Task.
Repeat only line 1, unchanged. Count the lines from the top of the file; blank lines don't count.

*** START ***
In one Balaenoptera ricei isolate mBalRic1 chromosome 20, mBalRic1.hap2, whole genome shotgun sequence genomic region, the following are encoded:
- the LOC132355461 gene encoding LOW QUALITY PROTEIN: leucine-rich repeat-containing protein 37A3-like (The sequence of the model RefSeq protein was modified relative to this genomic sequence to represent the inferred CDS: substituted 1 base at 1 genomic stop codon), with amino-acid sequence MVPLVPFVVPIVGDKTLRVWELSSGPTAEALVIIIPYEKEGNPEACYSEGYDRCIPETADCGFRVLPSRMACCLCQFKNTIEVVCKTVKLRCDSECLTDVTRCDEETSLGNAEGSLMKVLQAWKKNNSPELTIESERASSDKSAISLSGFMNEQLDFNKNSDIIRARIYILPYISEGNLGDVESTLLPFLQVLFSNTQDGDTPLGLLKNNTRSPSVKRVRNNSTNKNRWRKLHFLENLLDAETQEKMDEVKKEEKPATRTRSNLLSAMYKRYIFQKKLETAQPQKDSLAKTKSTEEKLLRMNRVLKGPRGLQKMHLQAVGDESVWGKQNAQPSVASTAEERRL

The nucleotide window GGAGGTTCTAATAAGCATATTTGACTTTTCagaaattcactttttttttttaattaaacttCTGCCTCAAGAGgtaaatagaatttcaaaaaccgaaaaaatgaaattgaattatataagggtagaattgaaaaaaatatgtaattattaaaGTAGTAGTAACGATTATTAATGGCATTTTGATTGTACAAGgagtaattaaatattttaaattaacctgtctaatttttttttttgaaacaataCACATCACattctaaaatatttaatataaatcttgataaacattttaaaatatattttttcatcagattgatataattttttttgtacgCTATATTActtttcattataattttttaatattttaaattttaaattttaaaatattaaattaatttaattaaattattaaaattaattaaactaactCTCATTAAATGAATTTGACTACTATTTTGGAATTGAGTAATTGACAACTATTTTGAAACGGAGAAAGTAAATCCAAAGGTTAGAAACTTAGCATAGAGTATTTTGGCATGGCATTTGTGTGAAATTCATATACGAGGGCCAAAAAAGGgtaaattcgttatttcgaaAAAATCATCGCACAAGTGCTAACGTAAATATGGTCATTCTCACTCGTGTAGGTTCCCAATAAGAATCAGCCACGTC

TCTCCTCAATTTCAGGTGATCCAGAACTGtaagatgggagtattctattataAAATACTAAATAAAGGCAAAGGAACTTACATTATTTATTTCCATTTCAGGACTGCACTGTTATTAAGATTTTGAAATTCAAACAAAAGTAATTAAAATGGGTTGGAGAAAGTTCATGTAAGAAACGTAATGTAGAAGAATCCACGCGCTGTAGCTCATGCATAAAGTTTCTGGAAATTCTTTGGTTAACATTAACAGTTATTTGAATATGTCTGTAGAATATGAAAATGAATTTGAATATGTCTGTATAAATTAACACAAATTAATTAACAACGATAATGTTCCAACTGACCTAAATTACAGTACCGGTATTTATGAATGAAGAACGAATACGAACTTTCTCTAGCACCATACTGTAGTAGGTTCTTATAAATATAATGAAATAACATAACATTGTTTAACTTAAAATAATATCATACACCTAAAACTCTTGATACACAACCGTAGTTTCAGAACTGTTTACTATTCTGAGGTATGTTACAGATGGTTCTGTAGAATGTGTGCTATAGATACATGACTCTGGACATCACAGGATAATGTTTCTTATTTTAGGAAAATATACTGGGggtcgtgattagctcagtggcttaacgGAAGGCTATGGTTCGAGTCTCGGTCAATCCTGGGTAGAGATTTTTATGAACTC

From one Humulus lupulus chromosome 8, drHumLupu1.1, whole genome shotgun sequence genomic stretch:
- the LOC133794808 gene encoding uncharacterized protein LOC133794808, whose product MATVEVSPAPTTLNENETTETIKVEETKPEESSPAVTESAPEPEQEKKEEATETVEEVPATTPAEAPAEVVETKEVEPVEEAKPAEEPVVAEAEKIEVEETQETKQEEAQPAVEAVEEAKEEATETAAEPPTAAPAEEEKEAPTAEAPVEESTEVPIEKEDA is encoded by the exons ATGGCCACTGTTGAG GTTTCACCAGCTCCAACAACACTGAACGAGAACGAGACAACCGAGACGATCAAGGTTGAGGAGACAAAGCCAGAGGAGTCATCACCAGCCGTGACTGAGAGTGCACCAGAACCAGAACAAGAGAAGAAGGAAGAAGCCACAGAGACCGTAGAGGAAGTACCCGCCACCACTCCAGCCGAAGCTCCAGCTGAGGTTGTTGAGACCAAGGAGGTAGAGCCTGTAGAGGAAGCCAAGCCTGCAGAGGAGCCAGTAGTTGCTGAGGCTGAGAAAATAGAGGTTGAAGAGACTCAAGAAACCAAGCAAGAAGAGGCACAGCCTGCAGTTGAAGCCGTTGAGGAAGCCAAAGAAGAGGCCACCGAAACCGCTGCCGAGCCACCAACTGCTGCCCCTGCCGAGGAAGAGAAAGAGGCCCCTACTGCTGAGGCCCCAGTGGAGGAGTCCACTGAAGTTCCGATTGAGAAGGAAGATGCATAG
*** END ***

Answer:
In one Balaenoptera ricei isolate mBalRic1 chromosome 20, mBalRic1.hap2, whole genome shotgun sequence genomic region, the following are encoded: